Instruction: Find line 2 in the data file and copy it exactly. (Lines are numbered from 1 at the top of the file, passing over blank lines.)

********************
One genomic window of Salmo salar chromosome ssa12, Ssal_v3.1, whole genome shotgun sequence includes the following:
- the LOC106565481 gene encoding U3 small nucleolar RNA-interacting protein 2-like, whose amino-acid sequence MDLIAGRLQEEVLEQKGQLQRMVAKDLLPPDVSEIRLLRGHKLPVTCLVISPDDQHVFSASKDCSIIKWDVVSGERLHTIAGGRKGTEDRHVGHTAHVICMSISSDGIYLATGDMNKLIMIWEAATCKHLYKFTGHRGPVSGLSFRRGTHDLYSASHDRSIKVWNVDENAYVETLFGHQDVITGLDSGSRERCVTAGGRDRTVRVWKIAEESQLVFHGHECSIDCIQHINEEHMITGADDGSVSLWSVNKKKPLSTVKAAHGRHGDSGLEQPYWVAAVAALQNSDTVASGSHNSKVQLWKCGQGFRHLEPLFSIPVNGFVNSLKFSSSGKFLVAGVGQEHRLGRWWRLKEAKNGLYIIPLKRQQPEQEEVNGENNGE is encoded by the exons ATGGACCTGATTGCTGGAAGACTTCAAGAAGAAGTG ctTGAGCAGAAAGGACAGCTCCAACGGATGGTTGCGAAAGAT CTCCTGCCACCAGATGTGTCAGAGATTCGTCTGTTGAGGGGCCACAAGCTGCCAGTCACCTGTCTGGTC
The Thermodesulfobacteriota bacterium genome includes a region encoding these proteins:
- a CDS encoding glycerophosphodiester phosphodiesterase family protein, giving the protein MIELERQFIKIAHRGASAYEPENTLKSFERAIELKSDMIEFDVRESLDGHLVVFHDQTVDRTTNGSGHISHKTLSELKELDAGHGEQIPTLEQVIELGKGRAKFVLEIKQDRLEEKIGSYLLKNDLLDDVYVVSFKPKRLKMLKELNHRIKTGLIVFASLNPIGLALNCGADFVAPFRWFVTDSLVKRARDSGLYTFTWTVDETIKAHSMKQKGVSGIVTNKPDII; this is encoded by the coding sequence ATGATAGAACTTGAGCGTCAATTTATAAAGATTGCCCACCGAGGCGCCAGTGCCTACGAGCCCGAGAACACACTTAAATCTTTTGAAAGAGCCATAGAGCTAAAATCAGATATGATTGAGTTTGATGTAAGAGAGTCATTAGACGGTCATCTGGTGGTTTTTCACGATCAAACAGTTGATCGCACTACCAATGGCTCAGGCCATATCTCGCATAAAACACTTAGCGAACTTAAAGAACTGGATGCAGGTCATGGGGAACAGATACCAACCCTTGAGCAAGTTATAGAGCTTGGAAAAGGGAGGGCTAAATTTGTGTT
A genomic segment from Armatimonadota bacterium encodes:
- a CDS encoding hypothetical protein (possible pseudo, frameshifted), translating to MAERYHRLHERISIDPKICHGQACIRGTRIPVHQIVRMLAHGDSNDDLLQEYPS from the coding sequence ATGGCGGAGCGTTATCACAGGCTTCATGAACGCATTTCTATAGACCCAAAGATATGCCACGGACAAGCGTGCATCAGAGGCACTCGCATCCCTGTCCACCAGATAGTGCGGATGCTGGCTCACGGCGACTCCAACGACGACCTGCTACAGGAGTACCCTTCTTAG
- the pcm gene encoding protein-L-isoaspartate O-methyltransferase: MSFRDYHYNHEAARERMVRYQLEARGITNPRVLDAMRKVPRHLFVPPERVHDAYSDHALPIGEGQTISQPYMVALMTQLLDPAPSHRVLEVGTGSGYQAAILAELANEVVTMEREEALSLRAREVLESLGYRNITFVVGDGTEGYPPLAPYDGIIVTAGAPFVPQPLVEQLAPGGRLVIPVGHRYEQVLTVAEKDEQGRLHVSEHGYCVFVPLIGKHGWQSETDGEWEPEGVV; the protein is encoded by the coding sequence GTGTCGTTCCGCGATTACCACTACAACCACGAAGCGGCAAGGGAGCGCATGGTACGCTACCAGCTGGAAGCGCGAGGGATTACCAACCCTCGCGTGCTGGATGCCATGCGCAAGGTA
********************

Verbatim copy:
- the LOC106565481 gene encoding U3 small nucleolar RNA-interacting protein 2-like, whose amino-acid sequence MDLIAGRLQEEVLEQKGQLQRMVAKDLLPPDVSEIRLLRGHKLPVTCLVISPDDQHVFSASKDCSIIKWDVVSGERLHTIAGGRKGTEDRHVGHTAHVICMSISSDGIYLATGDMNKLIMIWEAATCKHLYKFTGHRGPVSGLSFRRGTHDLYSASHDRSIKVWNVDENAYVETLFGHQDVITGLDSGSRERCVTAGGRDRTVRVWKIAEESQLVFHGHECSIDCIQHINEEHMITGADDGSVSLWSVNKKKPLSTVKAAHGRHGDSGLEQPYWVAAVAALQNSDTVASGSHNSKVQLWKCGQGFRHLEPLFSIPVNGFVNSLKFSSSGKFLVAGVGQEHRLGRWWRLKEAKNGLYIIPLKRQQPEQEEVNGENNGE is encoded by the exons ATGGACCTGATTGCTGGAAGACTTCAAGAAGAAGTG ctTGAGCAGAAAGGACAGCTCCAACGGATGGTTGCGAAAGAT CTCCTGCCACCAGATGTGTCAGAGATTCGTCTGTTGAGGGGCCACAAGCTGCCAGTCACCTGTCTGGTC